In July the Bornean orangutan was placed on the critically endangered list, where it joins its only other direct relative, the Sumatran orangutan. This isn’t because of disease, climate change, predation, or reproductive failure, this 100% due to humans.
Bornean orangutans live in the lush rainforests of Indonesia, lush rainforests that, due to mass felling to be replaced by commercial palm oil plantations, have been reduced by a quarter just since 1994. To put this into perspective, that’s an area of forest equal in size to the entirety of Germany – 76 million acres.
If you’re wondering why Indonesia would be so desperate to strip away its own unique resources, just to grow a vegetable oil, it’s because palm oil is a highly lucrative industry. And why is that? Because palm oil is in everything.
From biscuits to bread, to pizza to crisps, palm oil has wriggled its way into almost every conceivable part of the processed-food food chain. And the world is increasingly addicted to processed food. Not only that but palm oil is used in the manufacture of toothpaste, shampoo, and even biodiesel. As we said, it is in everything.
But is palm oil really all that cheap, if it costs the planet so much in biodiversity? It doesn’t seem logical from an ecological perspective, which is why some wonder if we need to readjust how we cost the economics of everything from food to resource production.
There certainly has been a drive to push producers to source their palm oil from more responsible sources, with major supermarkets in the UK such as Iceland signing a pledge to commit themselves to remove unsustainable palm oil from their own label products.
But major brands such as Johnson & Johnson, Pepsico, and Colgate-Palmolive have already been accused of not doing enough to check whether their palm oil was the result of deforestation, with Greenpeace squarely pointing the finger at them for breaches earlier this year.
But this seems to have made little impact in Indonesia, where still more rainforest is being turned over to palm oil cultivation. Equally, just as the Brazilian rainforests are burning now, the more-or-less natural occurrence of forest fires in the Indonesian rainforests have been extremely convenient for those looking to turn that land over to palm oil production.
“The fires produce quite a good excuse,” says Alan Knight, of International Animal Rescue, “All of a sudden this area they wanted to produce palm oil on, it’s useful for nothing, so they end up planting palm oil on it,”
That burning, some accidental but some unquestionably deliberate, last year took up an area of rainforest equivalent in size to the British counties of Kent, Sussex, Hampshire, Dorset, and half of Devon. That’s well over half of the south coast of the United Kingdom, and all of it set ablaze in a period of just three months.
Knight’s charity takes in orangutans who have fled from this blaze, looks after them, and then returns them to the wild. But he is increasingly pessimistic about the sustainability of this operation.
“If the current destruction of the rainforest continues, then I have absolutely no hope that any orangutans will remain in the wild,” Knight explained, stressing how little time was left, “I would probably say 10 years if we cannot stop the destruction. I think the Sumatran will go before then if they don’t sort out the situation they are in.”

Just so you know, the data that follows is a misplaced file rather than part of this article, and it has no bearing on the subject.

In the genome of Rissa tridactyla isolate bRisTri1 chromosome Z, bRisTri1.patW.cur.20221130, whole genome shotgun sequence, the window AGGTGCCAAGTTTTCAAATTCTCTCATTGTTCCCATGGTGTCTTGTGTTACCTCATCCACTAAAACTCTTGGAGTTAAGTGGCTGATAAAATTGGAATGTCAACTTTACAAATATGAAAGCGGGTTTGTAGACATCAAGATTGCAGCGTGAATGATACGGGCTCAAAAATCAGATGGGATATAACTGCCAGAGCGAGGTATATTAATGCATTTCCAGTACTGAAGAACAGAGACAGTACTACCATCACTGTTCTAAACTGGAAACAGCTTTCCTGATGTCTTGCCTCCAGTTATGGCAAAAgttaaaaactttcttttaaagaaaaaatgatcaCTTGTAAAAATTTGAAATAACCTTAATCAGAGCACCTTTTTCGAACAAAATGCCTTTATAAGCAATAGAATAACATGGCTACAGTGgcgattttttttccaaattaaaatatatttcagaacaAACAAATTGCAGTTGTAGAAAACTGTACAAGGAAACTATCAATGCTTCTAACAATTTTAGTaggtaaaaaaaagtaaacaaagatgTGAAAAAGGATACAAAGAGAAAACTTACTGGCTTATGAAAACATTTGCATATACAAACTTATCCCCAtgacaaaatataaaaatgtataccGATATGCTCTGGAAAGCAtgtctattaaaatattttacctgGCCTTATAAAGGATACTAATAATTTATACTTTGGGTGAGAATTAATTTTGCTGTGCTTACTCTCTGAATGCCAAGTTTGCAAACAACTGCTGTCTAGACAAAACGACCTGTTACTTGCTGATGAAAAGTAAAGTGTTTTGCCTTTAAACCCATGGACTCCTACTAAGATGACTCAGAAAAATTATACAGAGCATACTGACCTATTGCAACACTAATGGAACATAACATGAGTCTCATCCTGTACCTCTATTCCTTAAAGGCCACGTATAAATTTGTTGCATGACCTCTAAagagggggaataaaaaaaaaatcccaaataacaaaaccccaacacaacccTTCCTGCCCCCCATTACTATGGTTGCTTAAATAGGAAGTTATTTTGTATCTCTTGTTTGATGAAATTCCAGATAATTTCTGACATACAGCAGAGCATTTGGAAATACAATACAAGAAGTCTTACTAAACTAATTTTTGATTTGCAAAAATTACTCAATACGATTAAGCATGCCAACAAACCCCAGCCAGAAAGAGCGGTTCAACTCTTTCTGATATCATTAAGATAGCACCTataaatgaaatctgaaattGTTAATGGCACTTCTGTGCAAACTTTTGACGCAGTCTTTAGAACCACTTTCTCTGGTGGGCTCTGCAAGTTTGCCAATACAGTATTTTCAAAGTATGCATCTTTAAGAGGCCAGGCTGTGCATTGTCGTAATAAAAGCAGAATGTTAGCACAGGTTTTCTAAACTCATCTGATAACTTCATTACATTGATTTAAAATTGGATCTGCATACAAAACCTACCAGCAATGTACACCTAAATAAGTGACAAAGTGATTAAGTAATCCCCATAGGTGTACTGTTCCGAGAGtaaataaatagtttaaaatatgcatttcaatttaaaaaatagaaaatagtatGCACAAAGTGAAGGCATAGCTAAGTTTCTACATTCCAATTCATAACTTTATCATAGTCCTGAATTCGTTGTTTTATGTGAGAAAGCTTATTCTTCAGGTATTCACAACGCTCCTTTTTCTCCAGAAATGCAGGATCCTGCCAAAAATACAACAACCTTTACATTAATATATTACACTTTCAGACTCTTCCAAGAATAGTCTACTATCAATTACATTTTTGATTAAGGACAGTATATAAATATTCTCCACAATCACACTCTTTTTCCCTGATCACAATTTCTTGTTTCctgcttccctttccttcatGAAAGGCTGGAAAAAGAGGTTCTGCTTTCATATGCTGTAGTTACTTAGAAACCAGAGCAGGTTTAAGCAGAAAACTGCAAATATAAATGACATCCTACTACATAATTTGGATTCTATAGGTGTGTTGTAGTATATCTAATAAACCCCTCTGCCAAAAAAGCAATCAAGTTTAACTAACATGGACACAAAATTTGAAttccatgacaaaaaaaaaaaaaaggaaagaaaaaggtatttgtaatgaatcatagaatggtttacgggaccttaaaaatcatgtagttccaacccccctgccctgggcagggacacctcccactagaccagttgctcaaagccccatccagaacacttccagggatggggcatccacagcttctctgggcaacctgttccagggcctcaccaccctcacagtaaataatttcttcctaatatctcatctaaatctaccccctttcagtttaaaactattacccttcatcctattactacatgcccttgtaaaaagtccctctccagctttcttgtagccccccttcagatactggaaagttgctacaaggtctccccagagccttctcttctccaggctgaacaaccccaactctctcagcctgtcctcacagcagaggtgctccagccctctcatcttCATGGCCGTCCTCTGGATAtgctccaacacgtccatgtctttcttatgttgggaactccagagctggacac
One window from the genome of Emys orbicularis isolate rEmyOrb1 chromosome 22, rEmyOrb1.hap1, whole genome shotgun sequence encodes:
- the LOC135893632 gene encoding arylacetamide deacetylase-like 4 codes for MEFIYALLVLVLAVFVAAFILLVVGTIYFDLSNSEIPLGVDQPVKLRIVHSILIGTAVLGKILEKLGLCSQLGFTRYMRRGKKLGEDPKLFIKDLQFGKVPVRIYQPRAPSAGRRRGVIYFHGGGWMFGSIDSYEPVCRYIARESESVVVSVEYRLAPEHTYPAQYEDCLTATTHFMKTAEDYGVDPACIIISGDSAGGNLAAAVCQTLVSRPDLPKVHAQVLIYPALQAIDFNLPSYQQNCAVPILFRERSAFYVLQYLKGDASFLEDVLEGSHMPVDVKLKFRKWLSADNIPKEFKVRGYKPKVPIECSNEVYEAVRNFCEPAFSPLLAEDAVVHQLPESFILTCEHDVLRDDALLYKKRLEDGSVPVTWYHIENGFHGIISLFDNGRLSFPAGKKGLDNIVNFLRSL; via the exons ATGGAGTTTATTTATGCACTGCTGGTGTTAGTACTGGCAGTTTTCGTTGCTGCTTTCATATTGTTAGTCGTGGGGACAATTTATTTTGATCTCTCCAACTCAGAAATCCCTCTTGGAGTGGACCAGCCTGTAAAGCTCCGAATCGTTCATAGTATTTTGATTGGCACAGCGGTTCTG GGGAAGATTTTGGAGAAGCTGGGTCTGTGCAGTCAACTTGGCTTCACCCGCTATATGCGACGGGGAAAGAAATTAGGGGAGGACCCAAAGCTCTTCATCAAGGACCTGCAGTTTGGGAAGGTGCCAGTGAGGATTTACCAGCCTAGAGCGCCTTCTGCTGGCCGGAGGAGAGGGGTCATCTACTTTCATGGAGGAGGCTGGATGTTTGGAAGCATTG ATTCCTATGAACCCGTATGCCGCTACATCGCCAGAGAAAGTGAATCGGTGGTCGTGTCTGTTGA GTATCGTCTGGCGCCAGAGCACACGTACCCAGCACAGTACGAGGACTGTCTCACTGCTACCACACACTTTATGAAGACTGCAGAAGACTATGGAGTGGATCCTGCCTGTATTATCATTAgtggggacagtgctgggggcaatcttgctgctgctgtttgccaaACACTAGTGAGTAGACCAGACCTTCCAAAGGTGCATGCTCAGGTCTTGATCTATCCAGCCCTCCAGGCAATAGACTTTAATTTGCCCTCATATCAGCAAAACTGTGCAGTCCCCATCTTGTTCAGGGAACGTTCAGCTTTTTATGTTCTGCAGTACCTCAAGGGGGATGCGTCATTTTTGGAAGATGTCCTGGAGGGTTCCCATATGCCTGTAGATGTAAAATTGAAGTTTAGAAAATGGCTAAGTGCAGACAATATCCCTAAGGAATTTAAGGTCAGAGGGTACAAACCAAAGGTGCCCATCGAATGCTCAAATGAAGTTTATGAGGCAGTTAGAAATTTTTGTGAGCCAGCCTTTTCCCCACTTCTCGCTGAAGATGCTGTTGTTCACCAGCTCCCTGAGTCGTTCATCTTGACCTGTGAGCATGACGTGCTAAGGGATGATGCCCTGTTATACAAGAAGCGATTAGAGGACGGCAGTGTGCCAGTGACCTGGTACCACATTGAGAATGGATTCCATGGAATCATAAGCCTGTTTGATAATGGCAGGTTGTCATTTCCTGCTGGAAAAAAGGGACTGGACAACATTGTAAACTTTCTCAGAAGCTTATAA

And it’s the loss of habitat that is central to this threat.
“What keeps me awake at night is whether there is going to be a forest for use to release them into,” Knight says, regretfully.
What makes the plight of the orangutan all the more fraught, is that they are a slow breeding species, taking years to raise their vulnerable young and being able to give birth only once every eight years, with a gestation period of 10 months.
Simultaneously their disappearing habitat is pushing them into contact with other species, and even humans, forcing them to compete outside of their natural habitat. Not to mention the fact that clashes with humans can see orangutans chased off, threatened, and even deliberately attacked and killed.
So, in a way, the announcement by the International Union for the Conservation of Nature (IUCN) last month, that the Bornean orangutan had joined its Sumatran cousin on the endangered list, should come as no surprise. But, if not a surprise, the hope is that this will act as a wake-up call.
The bald fact that, according to the IUCN’s Red List of endangered species, there has been a 60% decrease in the Bornean orangutan population between 1950 and 2010, and a projected further 22% fall by 2025, should make it clear that time is running out.
The orangutan truly is unique, one of just four great apes, alongside gorillas, chimpanzees and bonobos, and the only one of the four from Asia.
Equally, orangutans, although not our closest relative of the four great apes, may be unique in providing evidence of the origins of spoken language, specific captive individuals showing a capacity for mimicking rhythms and pitches of human speech, and apparently able to choose and use these changes on demand.
So to see such an incredible creature, one so close to humanity in the evolutionary tree, this close to going extinct in the wild, is nothing less than a tragedy. And a tragedy that is all too avoidable.
In a world where rainforest is needed more than ever, and biodiversity is disappearing by the second, do we really need more palm oil, just to make our biscuits, shampoos, and pizza bases only that little bit cheaper to produce?
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